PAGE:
31-Jan-2020 - Charité - Universitätsmedizin Berlin

A new treatment strategy against MERS

Licensed drugs effective in cells

First identified in 2012, the MERS-coronavirus is capable of causing severe and often fatal pneumonia. There are no effective treatments for MERS. Researchers from the German Center for Infection Research (DZIF) at Charité – Universitätsmedizin Berlin recently identified a cellular recycling process known as autophagy as a potential target in the fight against MERS. Autophagy-inducing substances – including certain licensed drugs – were shown to be capable of drastically reducing the rate at which the virus replicates.

The MERS pathogen is capable of causing a flu-like illness (Middle East Respiratory Syndrome) which is often associated with pneumonia. Since its appearance in 2012, approximately 2,500 cases have been reported to the WHO across a total of 27 countries. Approximately one third of infections have resulted in death. A team co-led by PD Dr. Marcel Müller of the Institute of Virology on Campus Charité Mitte recently discovered that the MERS virus can only replicate efficiently if it inhibits a cellular process known as autophagy. Based on this initial discovery, the researchers went on to identify substances which are capable of inducing autophagy and can thus be used to limit viral infection.

The term autophagy refers to a type of cellular recycling process which enables cells to dispose of damaged materials and waste products, while retaining intact components for incorporation into new cellular structures. This autophagic degradation, or ‘auto-digestion’, is also capable of identifying pathogen-derived components, such as the building blocks of viruses, which are treated as waste products and eliminated. A range of viruses are known to have developed strategies to dysregulate or inhibit autophagy. PD Dr. Müller and his colleagues therefore set out to determine whether the MERS virus is capable of modulating autophagic degradation. As a first step, and using stringent biosafety conditions, the researchers infected cells with the MERS virus. Subsequent observations revealed a disruption to the cellular recycling process in cells infected with the virus. “This result clearly indicated that the MERS pathogen benefits from an attenuation of the cellular recycling process,” explains PD Dr. Müller.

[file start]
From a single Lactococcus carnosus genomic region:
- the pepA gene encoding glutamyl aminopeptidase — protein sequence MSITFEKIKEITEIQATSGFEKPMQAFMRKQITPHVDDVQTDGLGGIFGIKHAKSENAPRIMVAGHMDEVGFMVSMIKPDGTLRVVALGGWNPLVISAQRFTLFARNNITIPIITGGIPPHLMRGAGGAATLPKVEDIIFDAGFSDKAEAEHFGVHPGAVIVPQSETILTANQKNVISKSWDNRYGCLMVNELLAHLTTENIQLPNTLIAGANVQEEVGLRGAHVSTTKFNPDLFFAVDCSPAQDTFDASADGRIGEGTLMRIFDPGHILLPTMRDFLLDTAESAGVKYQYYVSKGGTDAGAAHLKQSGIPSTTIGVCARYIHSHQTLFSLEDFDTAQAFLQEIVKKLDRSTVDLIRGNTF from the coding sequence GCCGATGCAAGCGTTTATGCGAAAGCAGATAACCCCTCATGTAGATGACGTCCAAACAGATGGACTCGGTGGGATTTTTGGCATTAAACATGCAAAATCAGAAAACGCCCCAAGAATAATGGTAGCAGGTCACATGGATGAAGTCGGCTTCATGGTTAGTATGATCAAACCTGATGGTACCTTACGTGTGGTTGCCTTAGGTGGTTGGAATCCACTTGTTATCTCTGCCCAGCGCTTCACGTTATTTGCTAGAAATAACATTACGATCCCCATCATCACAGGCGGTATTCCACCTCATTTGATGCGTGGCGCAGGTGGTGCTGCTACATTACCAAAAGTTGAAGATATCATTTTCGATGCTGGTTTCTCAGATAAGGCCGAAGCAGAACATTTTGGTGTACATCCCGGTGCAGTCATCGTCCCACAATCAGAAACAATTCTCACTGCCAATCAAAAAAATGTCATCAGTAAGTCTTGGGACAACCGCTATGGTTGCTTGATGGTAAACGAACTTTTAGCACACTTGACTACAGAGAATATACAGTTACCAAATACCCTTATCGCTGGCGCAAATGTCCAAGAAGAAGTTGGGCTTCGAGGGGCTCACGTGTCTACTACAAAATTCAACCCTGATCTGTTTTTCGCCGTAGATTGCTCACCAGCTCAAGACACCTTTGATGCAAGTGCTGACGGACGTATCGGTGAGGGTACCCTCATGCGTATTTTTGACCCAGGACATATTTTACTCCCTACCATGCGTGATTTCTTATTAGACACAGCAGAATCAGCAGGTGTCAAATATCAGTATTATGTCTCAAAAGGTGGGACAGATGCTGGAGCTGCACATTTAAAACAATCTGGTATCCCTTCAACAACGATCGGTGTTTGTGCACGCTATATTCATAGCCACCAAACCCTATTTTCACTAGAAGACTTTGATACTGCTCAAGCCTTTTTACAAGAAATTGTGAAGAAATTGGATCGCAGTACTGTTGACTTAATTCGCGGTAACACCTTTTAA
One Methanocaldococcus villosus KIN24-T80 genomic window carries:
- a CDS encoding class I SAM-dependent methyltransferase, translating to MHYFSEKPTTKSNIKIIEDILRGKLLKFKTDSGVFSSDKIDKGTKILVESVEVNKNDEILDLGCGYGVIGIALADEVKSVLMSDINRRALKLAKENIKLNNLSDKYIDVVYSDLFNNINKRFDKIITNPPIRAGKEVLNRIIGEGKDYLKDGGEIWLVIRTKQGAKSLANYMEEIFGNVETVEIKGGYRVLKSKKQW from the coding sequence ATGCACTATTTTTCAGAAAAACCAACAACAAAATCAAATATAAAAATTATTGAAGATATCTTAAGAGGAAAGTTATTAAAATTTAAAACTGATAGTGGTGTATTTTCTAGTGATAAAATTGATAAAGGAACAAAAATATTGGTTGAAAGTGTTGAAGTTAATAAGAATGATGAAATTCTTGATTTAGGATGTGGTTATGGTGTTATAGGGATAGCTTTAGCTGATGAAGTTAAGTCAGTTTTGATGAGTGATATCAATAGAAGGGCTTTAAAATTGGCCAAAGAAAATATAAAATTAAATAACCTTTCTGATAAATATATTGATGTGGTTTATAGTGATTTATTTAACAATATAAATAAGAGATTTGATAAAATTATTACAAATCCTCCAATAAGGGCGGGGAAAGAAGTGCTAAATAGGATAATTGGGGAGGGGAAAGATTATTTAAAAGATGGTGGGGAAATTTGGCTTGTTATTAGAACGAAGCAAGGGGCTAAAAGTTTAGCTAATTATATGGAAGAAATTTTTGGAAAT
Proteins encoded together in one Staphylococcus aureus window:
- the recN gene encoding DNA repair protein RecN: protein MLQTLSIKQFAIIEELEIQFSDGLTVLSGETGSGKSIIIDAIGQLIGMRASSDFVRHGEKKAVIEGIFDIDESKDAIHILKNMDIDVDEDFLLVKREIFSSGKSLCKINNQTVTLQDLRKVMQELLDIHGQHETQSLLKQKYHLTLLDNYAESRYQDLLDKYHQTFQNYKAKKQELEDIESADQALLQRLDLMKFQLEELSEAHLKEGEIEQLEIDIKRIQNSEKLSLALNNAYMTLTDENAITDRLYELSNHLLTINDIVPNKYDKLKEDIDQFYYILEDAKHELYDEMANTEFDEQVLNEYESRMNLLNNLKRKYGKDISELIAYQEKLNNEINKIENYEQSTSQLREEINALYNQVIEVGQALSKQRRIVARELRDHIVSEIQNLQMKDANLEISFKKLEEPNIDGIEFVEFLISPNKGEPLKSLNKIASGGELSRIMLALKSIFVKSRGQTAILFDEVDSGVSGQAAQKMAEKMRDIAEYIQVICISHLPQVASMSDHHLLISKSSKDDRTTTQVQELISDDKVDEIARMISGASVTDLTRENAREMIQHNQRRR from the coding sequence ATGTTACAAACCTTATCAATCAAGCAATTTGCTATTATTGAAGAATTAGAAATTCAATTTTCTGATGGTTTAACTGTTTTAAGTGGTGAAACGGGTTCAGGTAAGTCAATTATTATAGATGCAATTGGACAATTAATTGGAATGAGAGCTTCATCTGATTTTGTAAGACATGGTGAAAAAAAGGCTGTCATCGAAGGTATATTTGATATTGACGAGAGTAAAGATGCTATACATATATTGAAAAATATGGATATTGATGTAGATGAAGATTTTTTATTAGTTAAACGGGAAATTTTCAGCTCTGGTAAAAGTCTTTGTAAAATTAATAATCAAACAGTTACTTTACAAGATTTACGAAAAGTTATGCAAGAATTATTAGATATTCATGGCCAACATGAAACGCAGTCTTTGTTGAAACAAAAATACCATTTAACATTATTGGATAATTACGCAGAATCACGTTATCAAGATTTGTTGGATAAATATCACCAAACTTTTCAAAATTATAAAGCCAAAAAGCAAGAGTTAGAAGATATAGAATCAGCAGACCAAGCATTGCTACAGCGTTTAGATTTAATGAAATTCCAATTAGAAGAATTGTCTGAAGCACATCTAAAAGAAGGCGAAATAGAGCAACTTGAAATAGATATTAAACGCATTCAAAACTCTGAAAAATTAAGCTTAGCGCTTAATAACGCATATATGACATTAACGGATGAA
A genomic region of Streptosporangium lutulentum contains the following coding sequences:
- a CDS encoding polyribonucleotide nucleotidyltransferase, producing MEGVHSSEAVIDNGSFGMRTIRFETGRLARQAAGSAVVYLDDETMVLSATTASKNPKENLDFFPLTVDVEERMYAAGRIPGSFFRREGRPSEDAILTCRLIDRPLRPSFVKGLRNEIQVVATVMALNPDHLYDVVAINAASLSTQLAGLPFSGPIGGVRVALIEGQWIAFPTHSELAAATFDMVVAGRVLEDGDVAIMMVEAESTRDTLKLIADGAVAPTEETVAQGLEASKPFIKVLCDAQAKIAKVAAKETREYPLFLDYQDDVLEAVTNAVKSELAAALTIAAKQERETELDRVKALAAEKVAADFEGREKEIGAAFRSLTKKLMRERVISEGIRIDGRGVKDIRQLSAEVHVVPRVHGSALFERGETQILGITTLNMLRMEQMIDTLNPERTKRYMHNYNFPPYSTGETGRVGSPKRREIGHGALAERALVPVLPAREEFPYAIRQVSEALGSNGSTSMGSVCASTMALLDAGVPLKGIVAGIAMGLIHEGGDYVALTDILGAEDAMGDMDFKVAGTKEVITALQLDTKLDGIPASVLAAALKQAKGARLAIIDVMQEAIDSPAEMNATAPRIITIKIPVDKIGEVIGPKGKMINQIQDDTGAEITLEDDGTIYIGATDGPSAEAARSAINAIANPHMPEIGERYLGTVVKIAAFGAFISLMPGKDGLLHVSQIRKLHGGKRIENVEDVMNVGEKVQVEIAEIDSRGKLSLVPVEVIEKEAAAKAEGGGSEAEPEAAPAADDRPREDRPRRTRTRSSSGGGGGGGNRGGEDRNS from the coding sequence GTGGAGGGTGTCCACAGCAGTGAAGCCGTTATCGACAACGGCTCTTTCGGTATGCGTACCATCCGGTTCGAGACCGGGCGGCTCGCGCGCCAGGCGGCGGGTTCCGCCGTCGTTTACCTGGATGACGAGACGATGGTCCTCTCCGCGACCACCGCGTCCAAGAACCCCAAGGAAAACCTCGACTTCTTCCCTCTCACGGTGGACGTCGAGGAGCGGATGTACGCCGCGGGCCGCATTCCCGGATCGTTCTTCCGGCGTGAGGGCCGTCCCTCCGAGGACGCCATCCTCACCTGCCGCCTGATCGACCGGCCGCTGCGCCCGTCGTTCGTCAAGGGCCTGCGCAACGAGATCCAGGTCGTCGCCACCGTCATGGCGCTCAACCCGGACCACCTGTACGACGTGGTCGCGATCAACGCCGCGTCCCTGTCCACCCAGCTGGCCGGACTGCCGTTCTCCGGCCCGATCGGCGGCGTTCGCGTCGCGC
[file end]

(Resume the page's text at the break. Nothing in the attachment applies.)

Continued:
The researchers also succeeded in identifying a previously unknown molecular switch which regulates the process of autophagic degradation: the SKP2 protein. The researchers discovered that the MERS virus activates this molecular switch in order to slow down the cell’s recycling processes and avoid degradation. Using these new insights, the researchers treated MERS-infected cells with various SKP2 inhibitors in order to stimulate the degradation process. This strategy proved successful, the autophagy-inhibiting substances reducing viral replication by a factor of 28,000. Among the substances used to elicit this effect were licensed drugs such as niclosamide, a treatment for tapeworms which had previously been identified as an SKP2 inhibitor. Importantly, niclosamide was shown to be capable of drastically reducing the replication of the MERS virus in cell culture.

“Our results reveal SKP2 to be a promising starting point for the development of new substances capable of fighting the MERS virus, and potentially even other autophagy-dependent viruses,” says PD Dr. Müller. SKP2 inhibitors do not target the virus directly. For this reason, the research group leader expects their use to be associated with a reduced risk of resistance.  “However, SKP2 inhibitors will need to be tested in vivo before they can be used as drugs. Furthermore, one has to properly evaluate the risks and benefits for their in vivo use, since even drugs that have already been approved can have side effects,” says the virologist. The researchers will also test whether SKP2 inhibitors could be effective against other coronaviruses such as SARS or the novel coronavirus (2019-nCoV) which is currently emerging in China.

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